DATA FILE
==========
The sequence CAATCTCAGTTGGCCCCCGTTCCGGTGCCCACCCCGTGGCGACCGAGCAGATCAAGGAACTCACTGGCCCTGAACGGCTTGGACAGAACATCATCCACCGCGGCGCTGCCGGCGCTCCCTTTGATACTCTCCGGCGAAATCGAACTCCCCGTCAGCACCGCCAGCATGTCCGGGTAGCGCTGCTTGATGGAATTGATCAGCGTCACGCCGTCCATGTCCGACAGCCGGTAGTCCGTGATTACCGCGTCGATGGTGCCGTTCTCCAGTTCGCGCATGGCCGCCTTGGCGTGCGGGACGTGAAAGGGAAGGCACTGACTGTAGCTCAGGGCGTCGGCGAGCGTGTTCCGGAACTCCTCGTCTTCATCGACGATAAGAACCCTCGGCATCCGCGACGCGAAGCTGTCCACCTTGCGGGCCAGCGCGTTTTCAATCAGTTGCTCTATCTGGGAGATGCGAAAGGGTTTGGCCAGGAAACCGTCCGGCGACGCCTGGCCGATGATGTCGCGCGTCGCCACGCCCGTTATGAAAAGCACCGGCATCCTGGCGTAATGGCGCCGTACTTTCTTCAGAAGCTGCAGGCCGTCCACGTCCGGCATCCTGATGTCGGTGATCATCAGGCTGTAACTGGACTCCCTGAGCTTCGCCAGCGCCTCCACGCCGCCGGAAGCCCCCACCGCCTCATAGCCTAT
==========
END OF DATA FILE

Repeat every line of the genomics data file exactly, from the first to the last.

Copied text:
The sequence CAATCTCAGTTGGCCCCCGTTCCGGTGCCCACCCCGTGGCGACCGAGCAGATCAAGGAACTCACTGGCCCTGAACGGCTTGGACAGAACATCATCCACCGCGGCGCTGCCGGCGCTCCCTTTGATACTCTCCGGCGAAATCGAACTCCCCGTCAGCACCGCCAGCATGTCCGGGTAGCGCTGCTTGATGGAATTGATCAGCGTCACGCCGTCCATGTCCGACAGCCGGTAGTCCGTGATTACCGCGTCGATGGTGCCGTTCTCCAGTTCGCGCATGGCCGCCTTGGCGTGCGGGACGTGAAAGGGAAGGCACTGACTGTAGCTCAGGGCGTCGGCGAGCGTGTTCCGGAACTCCTCGTCTTCATCGACGATAAGAACCCTCGGCATCCGCGACGCGAAGCTGTCCACCTTGCGGGCCAGCGCGTTTTCAATCAGTTGCTCTATCTGGGAGATGCGAAAGGGTTTGGCCAGGAAACCGTCCGGCGACGCCTGGCCGATGATGTCGCGCGTCGCCACGCCCGTTATGAAAAGCACCGGCATCCTGGCGTAATGGCGCCGTACTTTCTTCAGAAGCTGCAGGCCGTCCACGTCCGGCATCCTGATGTCGGTGATCATCAGGCTGTAACTGGACTCCCTGAGCTTCGCCAGCGCCTCCACGCCGCCGGAAGCCCCCACCGCCTCATAGCCTAT